Northland Property Investors' Association
Lenders are continuing to tweak their rates downwards as they react to the cut last month in New Zealand's official rate of interest and look forward to further falls.
A survey or 12 economists by Good Returns found unanimous agreement that the official cash rate (OCR) would be cut by 25 basis points to 7.75% at the next Reserve Bank review on September 11.
Lenders have been concentrating on their one and two-year rates, but Kiwibank has this week reduced its six-month rate by five basis points so it now shares the lowest advertised rate in the market over this term with Silver Fern, at 9.6%.
Economists and brokers have been recommending terms as short as six months in the belief that borrowers will be able to cash in on much lower rates in six months or a year's time.
But a week is a long time in the mortgage market; conditions and views can change quickly.
The latest Property Focus report from the economics team at ANZ suggests that current market rates may have anticipated lower rates in coming months so borrowers might do well to consider fixing over 12 to 18 months.
ANZ explains that the fixed term borrowing rate today reflects expectations of what the Reserve Bank will be doing over the coming 12 to 24 months.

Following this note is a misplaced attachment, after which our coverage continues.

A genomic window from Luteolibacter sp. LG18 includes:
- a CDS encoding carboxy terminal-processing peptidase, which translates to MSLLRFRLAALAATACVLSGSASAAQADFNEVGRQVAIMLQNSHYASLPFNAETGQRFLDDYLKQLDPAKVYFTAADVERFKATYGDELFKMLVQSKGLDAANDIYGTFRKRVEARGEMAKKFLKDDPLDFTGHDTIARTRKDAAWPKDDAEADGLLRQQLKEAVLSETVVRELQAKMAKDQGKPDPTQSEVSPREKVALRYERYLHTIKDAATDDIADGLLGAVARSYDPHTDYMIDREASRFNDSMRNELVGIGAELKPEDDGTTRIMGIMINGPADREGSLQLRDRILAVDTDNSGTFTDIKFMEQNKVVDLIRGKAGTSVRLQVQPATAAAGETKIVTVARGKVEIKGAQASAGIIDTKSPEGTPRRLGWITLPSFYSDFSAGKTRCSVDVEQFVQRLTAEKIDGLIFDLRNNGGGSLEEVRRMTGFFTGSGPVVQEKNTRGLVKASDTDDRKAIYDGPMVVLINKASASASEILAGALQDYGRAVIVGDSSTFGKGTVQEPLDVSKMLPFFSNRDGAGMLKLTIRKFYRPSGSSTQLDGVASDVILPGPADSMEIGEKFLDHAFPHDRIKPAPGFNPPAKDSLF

"With the RBNZ starting the easing cycle, the market of course has been quick to anticipate more. In fact, there are now 150 basis points of rate cuts priced into the NZ curve.
"It is these expectations as opposed to cutting the cash rate itself that determines where the one and two-year borrowing rate resides, although of course, it is also being heavily influenced by higher international credit costs."
"We still like shorter dated duration borrowing, but are more inclined towards 12 to 18 months, as opposed to the six to 12-month part of the curve."
ANZ says borrowers should continue to diversify (so they have a spread of fixed terms).
Mortgage advisers argue that rate is only one factor in choosing a mortgage and the benefit of organising a repayment strategy is confirmed by the results of research published in the latest issue of Consumer magazine.
This looked at a variety of scenarios for a couple where each earned $60,000 a year, before tax, to repay a $350,000 loan. The cheapest strategy was to use two-year fixed rates but to save and make lump sum payments at the end of each fixed term (the calculation assumed the couple saved all their disposable income and used a credit card for 80% of household expenses, paying this off in full each month).
Total interest on this system worked out at $285,980 and the loan was repaid in just over 14 years. A series of two-year rates, where only the minimum payments were made over 25 years cost $545,581 in interest.